Tinseth and I hit it off immediately — the man is easily one of the best story tellers I have ever met in my life. Shit, add liquor into that mix and you have yourself one hell of an evening, which we always do. I don’t want John to get a big head, but The Trad is by far my favorite blog to read — especially since I know John and how he is in real life. Even if I didn’t know him I’m sure I would still love it. Tinseth has the rare skill of being a great story teller, but also being able to put those stories into words. I don’t know why he hasn’t been offered a book yet.
Over the past two and a half years I have tried like hell to get in touch with the people from Miller because I really love their flagship beer (old=flagship) — Miller High Life. I wanted to be involved, I wanted them to sponsor ACL, and well, shit, I wanted some free beer! In addition to obsessing over their super bubbly deliciousness, I have long been obsessed with the W+K produced / Errol Morris directed series of commercials. I think maybe the Errol Morris spots were ahead of their time. Especially when you consider the what is happening these days with this whole Americana thing. I also think that maybe the marketing folks at Miller don’t get it — just look at the “common sense” ads that the company has been running for the past few years. High Life is a gold mine of heritage, the best bottle shape in beer drinking and is a relatively unbiased product. When I say “unbiased” I mean — that while some people may view High Life as cheap and watery — they don’t attach the same connotations as the Bud Lights of the world.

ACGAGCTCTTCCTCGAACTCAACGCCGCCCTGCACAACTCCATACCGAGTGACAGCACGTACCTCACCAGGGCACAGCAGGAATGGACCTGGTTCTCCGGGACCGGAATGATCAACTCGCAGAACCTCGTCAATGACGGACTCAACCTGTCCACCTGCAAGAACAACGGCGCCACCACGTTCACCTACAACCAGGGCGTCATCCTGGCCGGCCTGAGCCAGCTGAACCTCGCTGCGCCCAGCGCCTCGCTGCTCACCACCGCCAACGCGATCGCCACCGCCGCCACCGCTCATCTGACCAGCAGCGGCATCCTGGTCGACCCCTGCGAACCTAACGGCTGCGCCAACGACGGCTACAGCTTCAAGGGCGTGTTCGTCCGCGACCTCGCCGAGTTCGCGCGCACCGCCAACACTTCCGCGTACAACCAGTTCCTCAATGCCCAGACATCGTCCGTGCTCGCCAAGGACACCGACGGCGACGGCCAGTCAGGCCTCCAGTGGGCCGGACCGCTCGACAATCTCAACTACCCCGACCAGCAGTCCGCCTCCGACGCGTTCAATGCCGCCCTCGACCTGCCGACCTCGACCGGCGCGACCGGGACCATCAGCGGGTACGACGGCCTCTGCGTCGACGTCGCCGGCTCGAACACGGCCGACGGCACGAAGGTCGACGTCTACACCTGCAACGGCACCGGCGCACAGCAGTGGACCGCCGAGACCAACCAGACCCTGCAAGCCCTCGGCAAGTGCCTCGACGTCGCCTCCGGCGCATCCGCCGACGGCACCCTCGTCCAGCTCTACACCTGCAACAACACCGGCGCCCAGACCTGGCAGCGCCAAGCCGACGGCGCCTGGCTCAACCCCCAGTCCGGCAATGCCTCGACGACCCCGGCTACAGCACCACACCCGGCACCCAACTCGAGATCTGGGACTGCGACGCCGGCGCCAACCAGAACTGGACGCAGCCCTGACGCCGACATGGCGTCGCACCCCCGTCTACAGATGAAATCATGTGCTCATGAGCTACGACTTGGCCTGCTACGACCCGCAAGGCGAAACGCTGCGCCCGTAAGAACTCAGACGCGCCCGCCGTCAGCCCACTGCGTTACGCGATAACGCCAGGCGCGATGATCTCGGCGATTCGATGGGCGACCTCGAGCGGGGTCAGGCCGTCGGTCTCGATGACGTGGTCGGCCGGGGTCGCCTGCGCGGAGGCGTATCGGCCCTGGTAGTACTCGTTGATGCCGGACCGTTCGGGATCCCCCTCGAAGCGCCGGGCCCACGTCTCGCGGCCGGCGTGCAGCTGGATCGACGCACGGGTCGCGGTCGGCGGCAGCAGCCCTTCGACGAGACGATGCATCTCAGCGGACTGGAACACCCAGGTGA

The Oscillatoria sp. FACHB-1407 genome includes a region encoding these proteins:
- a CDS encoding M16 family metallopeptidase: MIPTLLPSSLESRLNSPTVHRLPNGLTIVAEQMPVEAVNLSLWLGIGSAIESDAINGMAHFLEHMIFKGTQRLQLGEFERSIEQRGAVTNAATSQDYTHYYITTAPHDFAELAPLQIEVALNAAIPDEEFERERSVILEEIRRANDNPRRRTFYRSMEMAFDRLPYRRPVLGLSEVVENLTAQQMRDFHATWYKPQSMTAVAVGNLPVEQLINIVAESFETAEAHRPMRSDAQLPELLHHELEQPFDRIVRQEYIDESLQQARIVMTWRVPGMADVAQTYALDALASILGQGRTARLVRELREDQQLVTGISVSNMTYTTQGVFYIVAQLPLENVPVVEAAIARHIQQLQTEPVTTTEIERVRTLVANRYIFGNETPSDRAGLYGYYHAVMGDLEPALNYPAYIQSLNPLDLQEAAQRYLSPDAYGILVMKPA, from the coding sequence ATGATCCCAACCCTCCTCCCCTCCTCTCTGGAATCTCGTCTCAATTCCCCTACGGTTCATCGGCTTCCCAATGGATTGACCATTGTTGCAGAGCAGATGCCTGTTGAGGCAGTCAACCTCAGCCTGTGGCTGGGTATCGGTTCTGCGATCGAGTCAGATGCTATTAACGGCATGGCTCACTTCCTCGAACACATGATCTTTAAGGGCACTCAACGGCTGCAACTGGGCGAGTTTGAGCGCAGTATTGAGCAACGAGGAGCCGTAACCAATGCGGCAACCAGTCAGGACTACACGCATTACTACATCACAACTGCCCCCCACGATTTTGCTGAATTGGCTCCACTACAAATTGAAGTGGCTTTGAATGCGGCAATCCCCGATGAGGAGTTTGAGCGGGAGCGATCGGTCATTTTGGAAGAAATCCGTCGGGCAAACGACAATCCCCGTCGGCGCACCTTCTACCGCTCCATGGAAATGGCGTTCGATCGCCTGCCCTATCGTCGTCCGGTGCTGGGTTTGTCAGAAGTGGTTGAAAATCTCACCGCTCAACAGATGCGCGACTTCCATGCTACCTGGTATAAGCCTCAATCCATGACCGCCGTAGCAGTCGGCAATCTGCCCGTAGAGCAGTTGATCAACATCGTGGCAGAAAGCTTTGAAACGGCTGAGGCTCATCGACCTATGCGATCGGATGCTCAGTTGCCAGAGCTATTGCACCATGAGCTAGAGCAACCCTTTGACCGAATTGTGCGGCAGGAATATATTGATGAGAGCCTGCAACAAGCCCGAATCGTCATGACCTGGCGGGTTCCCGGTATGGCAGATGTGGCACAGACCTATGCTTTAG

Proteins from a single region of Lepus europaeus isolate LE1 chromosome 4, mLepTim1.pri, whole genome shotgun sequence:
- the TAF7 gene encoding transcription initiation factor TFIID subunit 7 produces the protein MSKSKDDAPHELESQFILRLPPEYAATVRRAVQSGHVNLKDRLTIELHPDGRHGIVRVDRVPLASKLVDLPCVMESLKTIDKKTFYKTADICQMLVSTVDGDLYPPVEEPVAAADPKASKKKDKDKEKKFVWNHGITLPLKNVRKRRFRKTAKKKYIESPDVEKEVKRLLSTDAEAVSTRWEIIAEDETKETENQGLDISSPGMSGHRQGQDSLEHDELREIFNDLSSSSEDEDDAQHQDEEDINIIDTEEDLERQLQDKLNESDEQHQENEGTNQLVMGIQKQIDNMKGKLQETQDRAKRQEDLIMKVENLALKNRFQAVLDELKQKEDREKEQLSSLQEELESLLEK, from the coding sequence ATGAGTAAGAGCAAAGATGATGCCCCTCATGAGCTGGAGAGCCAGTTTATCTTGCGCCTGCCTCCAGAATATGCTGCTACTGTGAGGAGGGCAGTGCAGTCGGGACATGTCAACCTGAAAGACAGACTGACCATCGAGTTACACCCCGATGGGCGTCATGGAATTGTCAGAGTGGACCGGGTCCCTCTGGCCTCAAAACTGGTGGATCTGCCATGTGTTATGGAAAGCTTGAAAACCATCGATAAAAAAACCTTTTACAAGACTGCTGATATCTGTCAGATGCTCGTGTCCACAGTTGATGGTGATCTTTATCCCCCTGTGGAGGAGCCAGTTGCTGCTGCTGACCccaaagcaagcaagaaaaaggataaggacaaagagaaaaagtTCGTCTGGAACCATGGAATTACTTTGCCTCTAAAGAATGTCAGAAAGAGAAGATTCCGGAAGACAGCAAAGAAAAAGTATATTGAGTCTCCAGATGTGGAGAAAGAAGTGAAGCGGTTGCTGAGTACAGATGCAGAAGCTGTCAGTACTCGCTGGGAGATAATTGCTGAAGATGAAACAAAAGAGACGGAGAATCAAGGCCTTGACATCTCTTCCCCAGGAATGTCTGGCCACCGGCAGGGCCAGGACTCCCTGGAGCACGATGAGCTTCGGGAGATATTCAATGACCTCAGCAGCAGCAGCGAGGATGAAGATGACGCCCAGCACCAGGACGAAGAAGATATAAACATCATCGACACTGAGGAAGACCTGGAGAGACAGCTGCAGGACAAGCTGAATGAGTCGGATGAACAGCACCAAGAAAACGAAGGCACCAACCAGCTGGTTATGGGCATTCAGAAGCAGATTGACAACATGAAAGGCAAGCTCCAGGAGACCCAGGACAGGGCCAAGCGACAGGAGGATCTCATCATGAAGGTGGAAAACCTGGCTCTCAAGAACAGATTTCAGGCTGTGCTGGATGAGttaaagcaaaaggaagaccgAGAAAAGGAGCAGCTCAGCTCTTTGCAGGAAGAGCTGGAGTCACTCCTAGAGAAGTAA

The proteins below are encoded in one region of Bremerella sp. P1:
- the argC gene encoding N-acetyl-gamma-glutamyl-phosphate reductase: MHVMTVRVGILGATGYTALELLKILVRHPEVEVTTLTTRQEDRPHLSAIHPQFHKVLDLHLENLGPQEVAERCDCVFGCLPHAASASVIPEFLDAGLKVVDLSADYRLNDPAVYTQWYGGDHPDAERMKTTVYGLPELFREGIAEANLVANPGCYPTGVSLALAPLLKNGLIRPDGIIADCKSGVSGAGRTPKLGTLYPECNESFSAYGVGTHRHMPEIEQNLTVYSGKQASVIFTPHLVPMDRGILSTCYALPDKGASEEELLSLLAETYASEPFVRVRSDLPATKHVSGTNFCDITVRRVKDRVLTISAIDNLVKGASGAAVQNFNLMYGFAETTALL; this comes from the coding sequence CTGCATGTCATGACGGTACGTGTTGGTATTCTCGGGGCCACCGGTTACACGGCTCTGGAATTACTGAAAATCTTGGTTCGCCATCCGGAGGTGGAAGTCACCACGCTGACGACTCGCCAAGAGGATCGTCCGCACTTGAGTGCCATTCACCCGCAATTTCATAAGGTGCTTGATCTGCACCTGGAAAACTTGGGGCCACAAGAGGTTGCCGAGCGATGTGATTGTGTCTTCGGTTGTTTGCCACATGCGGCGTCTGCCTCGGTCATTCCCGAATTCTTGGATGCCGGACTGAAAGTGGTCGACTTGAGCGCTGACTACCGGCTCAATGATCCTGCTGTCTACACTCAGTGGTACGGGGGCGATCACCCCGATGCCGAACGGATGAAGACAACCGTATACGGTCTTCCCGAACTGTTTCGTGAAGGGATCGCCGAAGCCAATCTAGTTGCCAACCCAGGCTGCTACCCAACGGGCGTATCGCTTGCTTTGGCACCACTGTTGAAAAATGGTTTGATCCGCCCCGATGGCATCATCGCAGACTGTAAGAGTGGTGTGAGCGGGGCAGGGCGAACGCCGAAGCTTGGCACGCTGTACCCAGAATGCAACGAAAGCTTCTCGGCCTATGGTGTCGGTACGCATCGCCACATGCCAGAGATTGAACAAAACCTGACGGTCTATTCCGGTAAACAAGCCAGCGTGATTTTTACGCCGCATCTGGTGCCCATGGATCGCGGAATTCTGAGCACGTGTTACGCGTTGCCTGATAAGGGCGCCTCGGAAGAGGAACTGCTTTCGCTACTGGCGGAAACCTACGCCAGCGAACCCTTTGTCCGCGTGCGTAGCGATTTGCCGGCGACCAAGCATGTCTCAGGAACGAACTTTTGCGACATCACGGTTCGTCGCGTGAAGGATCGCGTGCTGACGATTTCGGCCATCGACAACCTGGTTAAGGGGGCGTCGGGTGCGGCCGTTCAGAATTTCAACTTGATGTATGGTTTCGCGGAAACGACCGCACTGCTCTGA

If you happen to find yourself out in the country in Wisconsin, do yourself a favor and stop by the Pleasant Ridge Store for a burger and a beer. That’s exactly what I did not too long ago and I’m a happier man for it. Situated seemingly in the middle of nowhere (and I mean that in the best possible way) the Pleasant Ridge Store used to be exactly that, a country store, but these days they serve the farmers and dairy folk with cold Wisconsin brews and bar food.